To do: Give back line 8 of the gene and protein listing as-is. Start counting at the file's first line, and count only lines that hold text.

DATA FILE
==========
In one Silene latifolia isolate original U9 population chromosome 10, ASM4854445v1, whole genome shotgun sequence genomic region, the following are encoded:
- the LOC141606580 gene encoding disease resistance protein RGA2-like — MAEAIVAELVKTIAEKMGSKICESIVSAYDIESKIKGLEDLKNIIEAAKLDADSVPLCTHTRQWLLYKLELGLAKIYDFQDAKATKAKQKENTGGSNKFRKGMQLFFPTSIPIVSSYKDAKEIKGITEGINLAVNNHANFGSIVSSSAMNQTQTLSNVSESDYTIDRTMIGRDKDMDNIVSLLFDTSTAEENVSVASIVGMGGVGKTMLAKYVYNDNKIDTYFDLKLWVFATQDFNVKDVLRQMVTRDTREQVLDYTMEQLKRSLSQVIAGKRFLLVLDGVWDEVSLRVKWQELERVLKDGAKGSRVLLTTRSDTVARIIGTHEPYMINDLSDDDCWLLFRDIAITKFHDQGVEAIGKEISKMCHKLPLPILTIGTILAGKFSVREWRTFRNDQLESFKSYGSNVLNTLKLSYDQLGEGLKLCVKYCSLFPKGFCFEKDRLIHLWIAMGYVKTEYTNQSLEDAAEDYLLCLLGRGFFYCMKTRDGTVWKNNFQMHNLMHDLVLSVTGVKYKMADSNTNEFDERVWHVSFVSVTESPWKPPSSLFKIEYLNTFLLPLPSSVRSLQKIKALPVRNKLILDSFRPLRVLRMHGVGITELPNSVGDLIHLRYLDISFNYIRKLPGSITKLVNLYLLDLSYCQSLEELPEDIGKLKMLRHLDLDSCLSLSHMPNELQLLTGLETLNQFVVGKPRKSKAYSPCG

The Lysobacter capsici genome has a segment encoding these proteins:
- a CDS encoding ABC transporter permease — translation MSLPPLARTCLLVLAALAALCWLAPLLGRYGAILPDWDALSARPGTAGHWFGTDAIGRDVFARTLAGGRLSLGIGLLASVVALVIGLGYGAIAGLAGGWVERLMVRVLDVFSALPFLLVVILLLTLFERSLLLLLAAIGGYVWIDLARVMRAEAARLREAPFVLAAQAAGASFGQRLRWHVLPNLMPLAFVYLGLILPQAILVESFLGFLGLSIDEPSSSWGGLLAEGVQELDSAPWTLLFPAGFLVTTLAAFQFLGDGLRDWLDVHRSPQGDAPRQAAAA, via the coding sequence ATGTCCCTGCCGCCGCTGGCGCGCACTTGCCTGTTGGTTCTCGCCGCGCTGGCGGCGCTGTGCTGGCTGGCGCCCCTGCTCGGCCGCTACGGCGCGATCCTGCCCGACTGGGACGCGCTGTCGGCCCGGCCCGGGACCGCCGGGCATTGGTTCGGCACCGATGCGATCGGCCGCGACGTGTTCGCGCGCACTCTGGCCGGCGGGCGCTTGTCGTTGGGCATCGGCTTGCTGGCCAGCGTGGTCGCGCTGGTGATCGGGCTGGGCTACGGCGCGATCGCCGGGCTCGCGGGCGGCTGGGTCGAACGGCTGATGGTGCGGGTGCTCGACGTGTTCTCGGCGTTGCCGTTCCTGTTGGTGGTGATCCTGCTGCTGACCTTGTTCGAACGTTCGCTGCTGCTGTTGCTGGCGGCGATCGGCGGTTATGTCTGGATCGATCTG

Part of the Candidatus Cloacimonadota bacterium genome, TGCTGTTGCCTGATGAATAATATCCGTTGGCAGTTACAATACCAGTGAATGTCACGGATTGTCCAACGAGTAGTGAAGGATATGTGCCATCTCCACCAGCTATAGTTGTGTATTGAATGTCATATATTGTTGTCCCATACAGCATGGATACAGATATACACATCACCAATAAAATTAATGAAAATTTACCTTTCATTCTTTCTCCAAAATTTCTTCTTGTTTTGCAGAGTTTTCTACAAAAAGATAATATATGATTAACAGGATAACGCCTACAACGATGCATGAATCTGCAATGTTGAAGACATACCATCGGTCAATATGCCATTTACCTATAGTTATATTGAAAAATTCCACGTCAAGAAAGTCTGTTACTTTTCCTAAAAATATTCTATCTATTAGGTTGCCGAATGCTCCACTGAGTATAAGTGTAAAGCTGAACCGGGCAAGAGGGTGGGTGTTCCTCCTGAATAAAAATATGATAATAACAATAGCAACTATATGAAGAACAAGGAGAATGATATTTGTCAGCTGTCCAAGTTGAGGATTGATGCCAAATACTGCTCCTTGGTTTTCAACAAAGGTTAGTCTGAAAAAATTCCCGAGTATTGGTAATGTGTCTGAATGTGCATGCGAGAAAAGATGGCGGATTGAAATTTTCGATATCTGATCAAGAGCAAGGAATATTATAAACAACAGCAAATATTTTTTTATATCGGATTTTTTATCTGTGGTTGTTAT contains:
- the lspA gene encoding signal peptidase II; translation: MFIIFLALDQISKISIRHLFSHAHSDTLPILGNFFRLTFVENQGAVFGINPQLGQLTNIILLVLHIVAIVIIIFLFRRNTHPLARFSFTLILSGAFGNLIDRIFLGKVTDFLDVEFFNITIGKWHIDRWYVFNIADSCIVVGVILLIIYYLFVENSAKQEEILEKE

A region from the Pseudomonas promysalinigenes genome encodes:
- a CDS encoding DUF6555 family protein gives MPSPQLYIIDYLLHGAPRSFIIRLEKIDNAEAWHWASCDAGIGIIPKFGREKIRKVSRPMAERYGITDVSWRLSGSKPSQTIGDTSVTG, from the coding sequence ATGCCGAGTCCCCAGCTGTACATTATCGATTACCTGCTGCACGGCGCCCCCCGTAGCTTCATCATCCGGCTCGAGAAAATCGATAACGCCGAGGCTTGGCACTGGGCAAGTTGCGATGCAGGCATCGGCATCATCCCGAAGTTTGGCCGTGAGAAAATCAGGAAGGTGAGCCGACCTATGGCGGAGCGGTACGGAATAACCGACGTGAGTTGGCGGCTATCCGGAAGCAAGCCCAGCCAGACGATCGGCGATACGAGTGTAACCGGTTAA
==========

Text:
- a CDS encoding DUF6555 family protein gives MPSPQLYIIDYLLHGAPRSFIIRLEKIDNAEAWHWASCDAGIGIIPKFGREKIRKVSRPMAERYGITDVSWRLSGSKPSQTIGDTSVTG, from the coding sequence ATGCCGAGTCCCCAGCTGTACATTATCGATTACCTGCTGCACGGCGCCCCCCGTAGCTTCATCATCCGGCTCGAGAAAATCGATAACGCCGAGGCTTGGCACTGGGCAAGTTGCGATGCAGGCATCGGCATCATCCCGAAGTTTGGCCGTGAGAAAATCAGGAAGGTGAGCCGACCTATGGCGGAGCGGTACGGAATAACCGACGTGAGTTGGCGGCTATCCGGAAGCAAGCCCAGCCAGACGATCGGCGATACGAGTGTAACCGGTTAA